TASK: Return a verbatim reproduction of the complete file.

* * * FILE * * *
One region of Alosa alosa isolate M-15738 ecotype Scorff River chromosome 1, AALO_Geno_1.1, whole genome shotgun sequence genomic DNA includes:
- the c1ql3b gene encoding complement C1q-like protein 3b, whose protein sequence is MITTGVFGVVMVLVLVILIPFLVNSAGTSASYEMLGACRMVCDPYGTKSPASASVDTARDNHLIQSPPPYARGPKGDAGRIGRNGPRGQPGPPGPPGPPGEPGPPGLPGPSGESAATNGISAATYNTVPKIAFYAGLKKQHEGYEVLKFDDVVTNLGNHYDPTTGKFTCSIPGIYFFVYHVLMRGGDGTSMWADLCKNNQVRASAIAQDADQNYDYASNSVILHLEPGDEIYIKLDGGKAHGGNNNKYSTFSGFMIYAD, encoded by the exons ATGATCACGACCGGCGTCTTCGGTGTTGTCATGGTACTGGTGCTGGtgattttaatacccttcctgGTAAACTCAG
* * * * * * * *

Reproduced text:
One region of Alosa alosa isolate M-15738 ecotype Scorff River chromosome 1, AALO_Geno_1.1, whole genome shotgun sequence genomic DNA includes:
- the c1ql3b gene encoding complement C1q-like protein 3b, whose protein sequence is MITTGVFGVVMVLVLVILIPFLVNSAGTSASYEMLGACRMVCDPYGTKSPASASVDTARDNHLIQSPPPYARGPKGDAGRIGRNGPRGQPGPPGPPGPPGEPGPPGLPGPSGESAATNGISAATYNTVPKIAFYAGLKKQHEGYEVLKFDDVVTNLGNHYDPTTGKFTCSIPGIYFFVYHVLMRGGDGTSMWADLCKNNQVRASAIAQDADQNYDYASNSVILHLEPGDEIYIKLDGGKAHGGNNNKYSTFSGFMIYAD, encoded by the exons ATGATCACGACCGGCGTCTTCGGTGTTGTCATGGTACTGGTGCTGGtgattttaatacccttcctgGTAAACTCAG